Avoid Unnecessary Prepositions with Some Verbs

Picture of Scissors to Represent Conciseness

Last week I talked about avoiding redundant verbs. In this post, I’ll discuss another conciseness issue that authors often run into with verbs: adding an unnecessary word after the verb.

In many cases, the extra word after a verb is essential to the verb’s meaning. For instance, the verb write on is of course different than the verb write out. But there are many cases where the extra word (usually a preposition) is unnecessary.

For instance, today I came across a sentence like this:

“Xavier (2013) expounded upon the idea in his study.”

It is common in conversation and casual writing to include the word on or upon with the verb expound. But upon close inspection, this verb does not need the extra word. We can just say,

“Xavier (2013) expounded the idea in his study.”

Take a look at Merriam-Webster’s definition of the word (definition 2), and note the example given in the carrot braces:

“to explain by setting forth in careful and often elaborate detail <expound a law>.”

Garner’s Modern American Usage (pp. 337-338) also recommends this more concise usage.

How to Avoid This Issue

So how can you avoid this problem? Well, admittedly, this issue is a bit difficult to spot because it usually feels natural to include the extra word (otherwise, we wouldn’t include it!).

One helpful tip though is to try to avoid phrasal verbs in academic writing. Phrasal verbs are verbs that combine with one or more words to take on a new meaning (e.g., the verb get has a different meaning than the phrasal verbs get out and get up). Why?

1. Conciseness

You can almost always find a one-word verb to replace a multiple-word verb. This is good practice because one-word verbs are more concise and therefore tend to improve readability. Remember, academic writing tends to be dense. Cutting out unnecessary words helps the readers focus their energy on understanding the core of your ideas, rather than on processing the verbiage itself.  For instance, instead of saying “keep away from,” a more concise option would be avoid.

2. Consistent, Academic Tone

One-word verbs also tend to be a bit more formal (not always, but usually), and although you don’t have to use a formal word for formality’s sake, it is good practice to maintain a consistent tone in your document. In academic writing, the tone tends to be more formal, so if you suddenly switch to conversational-type phrasal verbs, it can create an unevenness to your writing. One example is the phrasal verb talk about. Instead, you can use the verb discuss, which is more concise and maintains a more scholarly tone.

3. Prevent Potential Ambiguity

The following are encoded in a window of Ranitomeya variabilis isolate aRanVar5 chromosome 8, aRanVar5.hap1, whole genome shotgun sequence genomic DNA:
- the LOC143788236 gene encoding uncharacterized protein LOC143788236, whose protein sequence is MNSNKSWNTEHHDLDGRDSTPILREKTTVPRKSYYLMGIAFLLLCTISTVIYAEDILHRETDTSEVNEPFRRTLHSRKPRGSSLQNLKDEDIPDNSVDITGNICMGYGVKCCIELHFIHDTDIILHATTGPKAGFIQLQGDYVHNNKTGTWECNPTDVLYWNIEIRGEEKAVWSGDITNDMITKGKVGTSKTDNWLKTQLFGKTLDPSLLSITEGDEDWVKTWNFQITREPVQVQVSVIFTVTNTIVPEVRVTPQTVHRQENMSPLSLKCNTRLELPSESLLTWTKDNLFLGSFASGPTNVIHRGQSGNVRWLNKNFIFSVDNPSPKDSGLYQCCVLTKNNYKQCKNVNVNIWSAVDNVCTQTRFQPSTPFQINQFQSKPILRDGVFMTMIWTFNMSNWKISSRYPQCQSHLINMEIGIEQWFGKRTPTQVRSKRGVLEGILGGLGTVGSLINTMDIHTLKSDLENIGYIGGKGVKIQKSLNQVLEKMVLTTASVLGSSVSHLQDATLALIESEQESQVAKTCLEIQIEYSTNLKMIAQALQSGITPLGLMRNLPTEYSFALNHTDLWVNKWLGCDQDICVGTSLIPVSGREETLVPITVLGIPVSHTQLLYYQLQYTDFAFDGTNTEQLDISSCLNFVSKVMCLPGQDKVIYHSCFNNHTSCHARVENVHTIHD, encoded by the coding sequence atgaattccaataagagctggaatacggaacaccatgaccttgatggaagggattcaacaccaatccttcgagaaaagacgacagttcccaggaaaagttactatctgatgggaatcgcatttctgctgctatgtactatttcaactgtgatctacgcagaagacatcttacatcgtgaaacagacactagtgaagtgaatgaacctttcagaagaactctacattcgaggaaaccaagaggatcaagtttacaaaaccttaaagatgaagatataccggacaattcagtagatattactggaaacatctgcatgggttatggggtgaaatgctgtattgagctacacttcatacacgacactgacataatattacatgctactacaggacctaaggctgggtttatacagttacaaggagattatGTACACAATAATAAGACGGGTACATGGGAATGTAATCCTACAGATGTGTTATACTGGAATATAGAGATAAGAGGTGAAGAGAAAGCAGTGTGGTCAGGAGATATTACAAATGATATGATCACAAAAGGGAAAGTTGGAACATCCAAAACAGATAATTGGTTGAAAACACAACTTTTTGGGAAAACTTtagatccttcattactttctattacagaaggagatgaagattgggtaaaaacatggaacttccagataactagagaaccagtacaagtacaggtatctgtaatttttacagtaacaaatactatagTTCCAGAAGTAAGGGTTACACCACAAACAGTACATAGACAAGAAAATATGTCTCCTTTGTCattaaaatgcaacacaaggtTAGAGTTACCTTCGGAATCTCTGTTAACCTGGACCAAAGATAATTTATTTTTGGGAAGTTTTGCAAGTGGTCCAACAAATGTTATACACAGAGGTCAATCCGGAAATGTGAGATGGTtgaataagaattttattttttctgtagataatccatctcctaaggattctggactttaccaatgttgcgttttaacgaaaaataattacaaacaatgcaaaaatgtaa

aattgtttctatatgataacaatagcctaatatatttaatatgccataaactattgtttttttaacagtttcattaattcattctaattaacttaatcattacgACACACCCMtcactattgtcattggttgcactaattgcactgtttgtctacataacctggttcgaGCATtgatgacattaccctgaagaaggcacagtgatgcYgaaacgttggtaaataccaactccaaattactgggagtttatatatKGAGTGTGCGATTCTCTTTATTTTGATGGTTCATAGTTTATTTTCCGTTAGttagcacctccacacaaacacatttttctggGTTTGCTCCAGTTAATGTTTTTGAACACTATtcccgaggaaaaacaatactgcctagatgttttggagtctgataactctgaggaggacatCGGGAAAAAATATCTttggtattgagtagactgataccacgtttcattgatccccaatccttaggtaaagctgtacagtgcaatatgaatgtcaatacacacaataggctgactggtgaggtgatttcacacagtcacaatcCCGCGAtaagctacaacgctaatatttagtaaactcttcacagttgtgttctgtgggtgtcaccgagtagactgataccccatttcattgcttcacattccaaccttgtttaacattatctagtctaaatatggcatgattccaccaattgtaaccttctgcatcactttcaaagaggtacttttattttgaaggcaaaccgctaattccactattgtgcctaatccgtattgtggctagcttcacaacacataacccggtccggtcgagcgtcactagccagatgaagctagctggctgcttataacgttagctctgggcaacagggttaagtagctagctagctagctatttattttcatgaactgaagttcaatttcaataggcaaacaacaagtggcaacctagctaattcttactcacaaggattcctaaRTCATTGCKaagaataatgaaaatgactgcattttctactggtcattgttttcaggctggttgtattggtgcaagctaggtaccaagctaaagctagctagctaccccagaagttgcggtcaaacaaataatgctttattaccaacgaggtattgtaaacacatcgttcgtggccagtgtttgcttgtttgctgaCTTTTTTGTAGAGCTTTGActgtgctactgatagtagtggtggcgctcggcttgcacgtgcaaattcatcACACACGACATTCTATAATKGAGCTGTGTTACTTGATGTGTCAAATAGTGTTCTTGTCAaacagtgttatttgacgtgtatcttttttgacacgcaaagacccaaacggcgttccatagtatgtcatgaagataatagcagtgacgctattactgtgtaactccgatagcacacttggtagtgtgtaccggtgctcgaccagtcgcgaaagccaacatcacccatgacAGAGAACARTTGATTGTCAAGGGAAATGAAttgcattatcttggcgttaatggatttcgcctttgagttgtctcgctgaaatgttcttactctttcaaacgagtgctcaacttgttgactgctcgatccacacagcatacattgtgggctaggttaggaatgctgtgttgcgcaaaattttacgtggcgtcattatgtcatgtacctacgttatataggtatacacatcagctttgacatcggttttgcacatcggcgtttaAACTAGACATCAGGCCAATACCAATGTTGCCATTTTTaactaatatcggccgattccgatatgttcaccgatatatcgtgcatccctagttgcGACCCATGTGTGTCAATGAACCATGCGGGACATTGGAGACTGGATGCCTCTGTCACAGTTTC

One-word verbs can often help avoid potential ambiguity. Ambiguity sometimes threatens when a verb (of any amount of words) has multiple meanings. Usually, the surrounding context clarifies which meaning applies in a given sentence, but the reader sometimes has to stop to check the meaning, and if we can help it, we shouldn’t write in a way that will cause most readers to stop in this way. It’s one thing if the reader stops to ponder your idea–it’s quite another if the reader stops because your choice of words was initially unclear (or worse, remains unclear even after one checks for meaning). Not all phrasal verbs create potential ambiguities or cause pauses in reading, but the additional word or words can often do at least the latter. Just another reason not to use them in formal writing, unless of course a more precise, concise, and/or appropriate word is unavailable.

4. Avoid the Error Noted in This Post

Well, this is an extension of Point 1 above, but I listed it separately to return to the central issue of this post. By using one-word verbs, your academic writing can improve in many ways. As a bonus, this approach will help you avoid the issue discussed above, where an unnecessary word was added to a verb. Any time that you find yourself adding a word to a verb, quickly check Merriam-Webster to see if you can use the verb by itself, or if another verb would be better. If it seems unclear whether you should include a word after your verb, chances are many other people have the same question, and in those cases, there is usually an entry in Garner’s Modern American Usage to clarify.



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Rocky Citro

Hi, my name is Rocky, and I am a technical academic editor with over a decade experience editing for professors and graduate students in prestigious universities. I have also taught writing at the graduate and undergraduate level and have several years' TEFL teaching experience.